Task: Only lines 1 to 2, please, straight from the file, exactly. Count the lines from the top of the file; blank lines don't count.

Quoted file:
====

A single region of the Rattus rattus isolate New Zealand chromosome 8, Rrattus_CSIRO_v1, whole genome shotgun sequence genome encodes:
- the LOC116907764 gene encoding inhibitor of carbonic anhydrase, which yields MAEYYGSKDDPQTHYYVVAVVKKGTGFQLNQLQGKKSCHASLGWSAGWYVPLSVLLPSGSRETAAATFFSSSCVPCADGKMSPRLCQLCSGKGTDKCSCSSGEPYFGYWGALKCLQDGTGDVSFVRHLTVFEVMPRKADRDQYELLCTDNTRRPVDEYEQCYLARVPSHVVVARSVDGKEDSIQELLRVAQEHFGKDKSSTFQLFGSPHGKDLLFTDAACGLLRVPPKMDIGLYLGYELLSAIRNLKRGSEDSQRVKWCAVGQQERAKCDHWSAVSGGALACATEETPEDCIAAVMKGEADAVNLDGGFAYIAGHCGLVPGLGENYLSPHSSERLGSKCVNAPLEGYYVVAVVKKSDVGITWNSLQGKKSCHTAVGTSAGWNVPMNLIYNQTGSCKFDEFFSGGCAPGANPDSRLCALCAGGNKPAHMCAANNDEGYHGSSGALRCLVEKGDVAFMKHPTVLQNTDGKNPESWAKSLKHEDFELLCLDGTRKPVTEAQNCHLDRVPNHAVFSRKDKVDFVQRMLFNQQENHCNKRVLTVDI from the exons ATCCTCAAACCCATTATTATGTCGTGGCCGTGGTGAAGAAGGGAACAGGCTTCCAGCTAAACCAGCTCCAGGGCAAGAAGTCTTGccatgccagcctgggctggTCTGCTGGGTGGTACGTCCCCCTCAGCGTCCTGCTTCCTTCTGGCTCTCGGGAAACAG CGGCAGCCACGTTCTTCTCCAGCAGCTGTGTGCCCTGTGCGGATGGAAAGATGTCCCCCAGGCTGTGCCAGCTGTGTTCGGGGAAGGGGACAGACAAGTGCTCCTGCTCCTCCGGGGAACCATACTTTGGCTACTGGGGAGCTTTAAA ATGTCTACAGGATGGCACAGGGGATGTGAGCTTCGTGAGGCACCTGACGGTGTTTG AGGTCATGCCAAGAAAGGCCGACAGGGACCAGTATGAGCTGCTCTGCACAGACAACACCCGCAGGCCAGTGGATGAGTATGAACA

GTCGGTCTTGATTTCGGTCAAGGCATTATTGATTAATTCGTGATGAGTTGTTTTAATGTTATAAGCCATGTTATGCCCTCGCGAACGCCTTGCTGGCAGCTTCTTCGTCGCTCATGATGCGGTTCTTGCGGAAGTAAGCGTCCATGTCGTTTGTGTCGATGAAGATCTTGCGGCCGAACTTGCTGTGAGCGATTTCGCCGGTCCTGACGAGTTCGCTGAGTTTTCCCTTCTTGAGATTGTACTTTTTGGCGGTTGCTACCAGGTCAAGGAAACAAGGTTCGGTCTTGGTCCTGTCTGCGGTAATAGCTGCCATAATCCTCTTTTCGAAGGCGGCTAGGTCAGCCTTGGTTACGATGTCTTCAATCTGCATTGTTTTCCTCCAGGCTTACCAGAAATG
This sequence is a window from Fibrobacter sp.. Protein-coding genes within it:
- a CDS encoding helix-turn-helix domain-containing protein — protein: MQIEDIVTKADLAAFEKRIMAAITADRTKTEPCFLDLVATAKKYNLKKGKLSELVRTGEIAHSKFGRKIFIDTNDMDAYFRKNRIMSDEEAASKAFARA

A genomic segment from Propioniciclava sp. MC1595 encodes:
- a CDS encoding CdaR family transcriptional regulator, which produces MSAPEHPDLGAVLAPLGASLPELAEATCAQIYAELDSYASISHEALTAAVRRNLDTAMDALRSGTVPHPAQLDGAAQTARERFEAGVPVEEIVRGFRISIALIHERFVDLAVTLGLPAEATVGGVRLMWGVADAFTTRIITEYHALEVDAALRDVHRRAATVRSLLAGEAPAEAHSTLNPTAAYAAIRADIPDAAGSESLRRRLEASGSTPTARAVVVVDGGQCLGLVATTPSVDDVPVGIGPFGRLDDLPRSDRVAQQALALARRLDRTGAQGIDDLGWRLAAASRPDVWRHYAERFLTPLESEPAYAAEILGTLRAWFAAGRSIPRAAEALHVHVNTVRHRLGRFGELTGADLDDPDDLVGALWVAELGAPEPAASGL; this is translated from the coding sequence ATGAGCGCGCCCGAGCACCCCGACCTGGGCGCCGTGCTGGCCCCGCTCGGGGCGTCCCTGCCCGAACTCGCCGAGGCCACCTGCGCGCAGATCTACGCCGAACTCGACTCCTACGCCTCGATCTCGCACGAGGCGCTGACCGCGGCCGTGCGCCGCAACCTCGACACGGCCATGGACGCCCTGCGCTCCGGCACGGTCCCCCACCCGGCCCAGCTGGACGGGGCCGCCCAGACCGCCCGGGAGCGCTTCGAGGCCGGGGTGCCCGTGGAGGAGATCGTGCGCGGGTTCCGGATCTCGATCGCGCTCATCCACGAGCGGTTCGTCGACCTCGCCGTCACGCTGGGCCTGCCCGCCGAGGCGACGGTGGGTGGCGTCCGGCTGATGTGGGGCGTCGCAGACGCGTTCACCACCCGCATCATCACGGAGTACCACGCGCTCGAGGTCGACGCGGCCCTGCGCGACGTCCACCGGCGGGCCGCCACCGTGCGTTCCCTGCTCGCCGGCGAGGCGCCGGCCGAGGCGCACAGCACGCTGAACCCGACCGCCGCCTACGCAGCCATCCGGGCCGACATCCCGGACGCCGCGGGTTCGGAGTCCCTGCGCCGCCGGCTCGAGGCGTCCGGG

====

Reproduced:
A single region of the Rattus rattus isolate New Zealand chromosome 8, Rrattus_CSIRO_v1, whole genome shotgun sequence genome encodes:
- the LOC116907764 gene encoding inhibitor of carbonic anhydrase, which yields MAEYYGSKDDPQTHYYVVAVVKKGTGFQLNQLQGKKSCHASLGWSAGWYVPLSVLLPSGSRETAAATFFSSSCVPCADGKMSPRLCQLCSGKGTDKCSCSSGEPYFGYWGALKCLQDGTGDVSFVRHLTVFEVMPRKADRDQYELLCTDNTRRPVDEYEQCYLARVPSHVVVARSVDGKEDSIQELLRVAQEHFGKDKSSTFQLFGSPHGKDLLFTDAACGLLRVPPKMDIGLYLGYELLSAIRNLKRGSEDSQRVKWCAVGQQERAKCDHWSAVSGGALACATEETPEDCIAAVMKGEADAVNLDGGFAYIAGHCGLVPGLGENYLSPHSSERLGSKCVNAPLEGYYVVAVVKKSDVGITWNSLQGKKSCHTAVGTSAGWNVPMNLIYNQTGSCKFDEFFSGGCAPGANPDSRLCALCAGGNKPAHMCAANNDEGYHGSSGALRCLVEKGDVAFMKHPTVLQNTDGKNPESWAKSLKHEDFELLCLDGTRKPVTEAQNCHLDRVPNHAVFSRKDKVDFVQRMLFNQQENHCNKRVLTVDI from the exons ATCCTCAAACCCATTATTATGTCGTGGCCGTGGTGAAGAAGGGAACAGGCTTCCAGCTAAACCAGCTCCAGGGCAAGAAGTCTTGccatgccagcctgggctggTCTGCTGGGTGGTACGTCCCCCTCAGCGTCCTGCTTCCTTCTGGCTCTCGGGAAACAG CGGCAGCCACGTTCTTCTCCAGCAGCTGTGTGCCCTGTGCGGATGGAAAGATGTCCCCCAGGCTGTGCCAGCTGTGTTCGGGGAAGGGGACAGACAAGTGCTCCTGCTCCTCCGGGGAACCATACTTTGGCTACTGGGGAGCTTTAAA ATGTCTACAGGATGGCACAGGGGATGTGAGCTTCGTGAGGCACCTGACGGTGTTTG AGGTCATGCCAAGAAAGGCCGACAGGGACCAGTATGAGCTGCTCTGCACAGACAACACCCGCAGGCCAGTGGATGAGTATGAACA